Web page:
"Crazy stuff happened that year", Bagwell recalled of his 1994 season. "Every pitch that I was looking for, I got. And when I got it, I didn't miss it. It was ridiculous."[21] The Astros and Bagwell agreed to a four-year contract on November 23, 1994, worth $27.5 million (USD, $43.9 million today) with the three option years. The average annual value of $6.875 million ($11 million today) made him the fifth-highest paid player in the majors.[45]

Continued peak (1995–96)[edit]

Bagwell at bat for the Astros

The 1995 season was shortened by 18 games due to the players' strike that commenced the year before. Bagwell endured a slump through the month of May in which he batted .183. In June, his results started to improve as he batted .339 and followed up in July by driving in 31 runs.[46] Both Bagwell and Derek Bell registered 31 RBI that month, breaking the monthly club RBI record – Bagwell had tied the previous record one year earlier to the month.[6] He hit his first two career home runs against Maddux of the Atlanta Braves within a week – on May 28 and June 3 – who ceded eight over the entire season.[47] On July 28 against the Colorado Rockies, Bagwell's 10th-inning home run tied the score and two innings later he scored the winning run for a 5–4 final score.[48]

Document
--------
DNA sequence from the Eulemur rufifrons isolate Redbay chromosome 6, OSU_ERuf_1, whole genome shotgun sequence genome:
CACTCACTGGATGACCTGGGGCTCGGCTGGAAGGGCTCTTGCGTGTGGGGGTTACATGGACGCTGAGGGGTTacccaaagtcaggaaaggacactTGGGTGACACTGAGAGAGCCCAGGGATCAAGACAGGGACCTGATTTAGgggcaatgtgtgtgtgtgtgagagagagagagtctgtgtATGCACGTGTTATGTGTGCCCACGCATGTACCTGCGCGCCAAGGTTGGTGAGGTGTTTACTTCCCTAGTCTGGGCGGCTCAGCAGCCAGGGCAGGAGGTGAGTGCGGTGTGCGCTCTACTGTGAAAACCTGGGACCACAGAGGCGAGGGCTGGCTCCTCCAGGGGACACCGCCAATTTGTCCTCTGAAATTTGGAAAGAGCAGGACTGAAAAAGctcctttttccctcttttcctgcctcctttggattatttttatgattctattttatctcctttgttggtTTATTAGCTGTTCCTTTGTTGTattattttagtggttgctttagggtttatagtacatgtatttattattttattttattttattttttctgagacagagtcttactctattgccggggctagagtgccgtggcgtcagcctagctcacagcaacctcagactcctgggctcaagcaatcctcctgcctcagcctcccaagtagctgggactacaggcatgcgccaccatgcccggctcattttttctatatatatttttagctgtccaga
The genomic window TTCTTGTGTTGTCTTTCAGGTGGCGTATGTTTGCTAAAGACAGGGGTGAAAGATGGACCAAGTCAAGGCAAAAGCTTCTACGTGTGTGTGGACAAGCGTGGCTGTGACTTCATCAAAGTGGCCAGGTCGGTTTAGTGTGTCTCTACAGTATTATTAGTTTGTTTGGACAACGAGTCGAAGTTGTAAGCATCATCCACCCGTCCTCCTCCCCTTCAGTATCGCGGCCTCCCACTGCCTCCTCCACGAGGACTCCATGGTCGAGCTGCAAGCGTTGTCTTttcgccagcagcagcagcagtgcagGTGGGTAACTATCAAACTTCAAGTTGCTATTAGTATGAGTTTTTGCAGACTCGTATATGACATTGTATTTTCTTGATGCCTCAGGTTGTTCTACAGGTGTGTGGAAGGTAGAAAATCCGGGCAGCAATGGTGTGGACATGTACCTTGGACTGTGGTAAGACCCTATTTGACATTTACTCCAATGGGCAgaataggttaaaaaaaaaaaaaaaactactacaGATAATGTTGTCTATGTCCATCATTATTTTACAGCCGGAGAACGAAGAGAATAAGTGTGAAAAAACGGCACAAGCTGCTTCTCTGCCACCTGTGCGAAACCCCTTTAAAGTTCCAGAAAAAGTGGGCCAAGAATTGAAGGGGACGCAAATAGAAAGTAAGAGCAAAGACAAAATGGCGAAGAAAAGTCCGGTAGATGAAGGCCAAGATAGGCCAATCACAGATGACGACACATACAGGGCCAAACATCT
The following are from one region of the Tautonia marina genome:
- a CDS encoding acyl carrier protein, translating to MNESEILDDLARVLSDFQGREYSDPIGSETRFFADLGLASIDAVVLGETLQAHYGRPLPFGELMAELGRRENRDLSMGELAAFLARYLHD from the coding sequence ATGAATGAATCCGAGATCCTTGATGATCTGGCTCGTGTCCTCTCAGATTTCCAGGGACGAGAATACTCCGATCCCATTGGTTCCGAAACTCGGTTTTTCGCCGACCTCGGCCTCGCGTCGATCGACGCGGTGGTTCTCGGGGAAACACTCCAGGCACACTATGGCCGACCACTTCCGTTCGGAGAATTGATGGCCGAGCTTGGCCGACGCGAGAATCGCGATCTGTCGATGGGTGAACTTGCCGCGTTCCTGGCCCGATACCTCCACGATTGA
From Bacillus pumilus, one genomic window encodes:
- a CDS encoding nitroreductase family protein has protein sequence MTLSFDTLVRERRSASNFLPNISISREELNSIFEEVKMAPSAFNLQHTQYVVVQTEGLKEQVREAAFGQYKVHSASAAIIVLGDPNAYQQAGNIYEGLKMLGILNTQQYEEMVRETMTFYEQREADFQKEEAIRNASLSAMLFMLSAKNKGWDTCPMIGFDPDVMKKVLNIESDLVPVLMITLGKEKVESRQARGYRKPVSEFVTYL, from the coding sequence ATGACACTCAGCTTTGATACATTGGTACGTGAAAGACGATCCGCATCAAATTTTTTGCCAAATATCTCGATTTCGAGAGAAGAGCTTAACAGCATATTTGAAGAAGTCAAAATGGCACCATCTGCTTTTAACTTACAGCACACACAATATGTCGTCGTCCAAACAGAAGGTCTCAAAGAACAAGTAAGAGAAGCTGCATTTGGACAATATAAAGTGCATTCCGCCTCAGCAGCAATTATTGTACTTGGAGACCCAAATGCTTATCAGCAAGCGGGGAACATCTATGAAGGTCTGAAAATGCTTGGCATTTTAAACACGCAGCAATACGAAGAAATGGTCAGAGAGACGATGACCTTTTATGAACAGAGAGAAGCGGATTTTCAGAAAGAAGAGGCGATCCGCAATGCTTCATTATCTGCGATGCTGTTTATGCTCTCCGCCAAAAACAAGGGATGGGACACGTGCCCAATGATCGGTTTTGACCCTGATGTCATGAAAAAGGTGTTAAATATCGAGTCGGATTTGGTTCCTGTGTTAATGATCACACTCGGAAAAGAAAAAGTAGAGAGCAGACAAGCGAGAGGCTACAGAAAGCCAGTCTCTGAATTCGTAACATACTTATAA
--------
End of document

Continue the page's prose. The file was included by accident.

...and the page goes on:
For the third time in three seasons, an incoming pitch broke a bone in Bagwell's left hand: on this occasion, it was on July 30 from the Padres' Brian Williams. Rather than change his successful style, Bagwell began wearing a heavily-padded protective batting glove.[21] He returned in September to bat .313 with five home runs and 21 RBI as Houston finished one game behind the Rockies for the NL wild card.[46] Bagwell missed a total of 30 games, appearing in 114 and batted .290 with 21 HR.[49] After the season, he commenced a rigorous training program that enabled him to gain 20 pounds and increased his endurance for the long season. Activities of focus included concentrated weight lifting, change of diet, and the use of creatine and androstenedione.[21]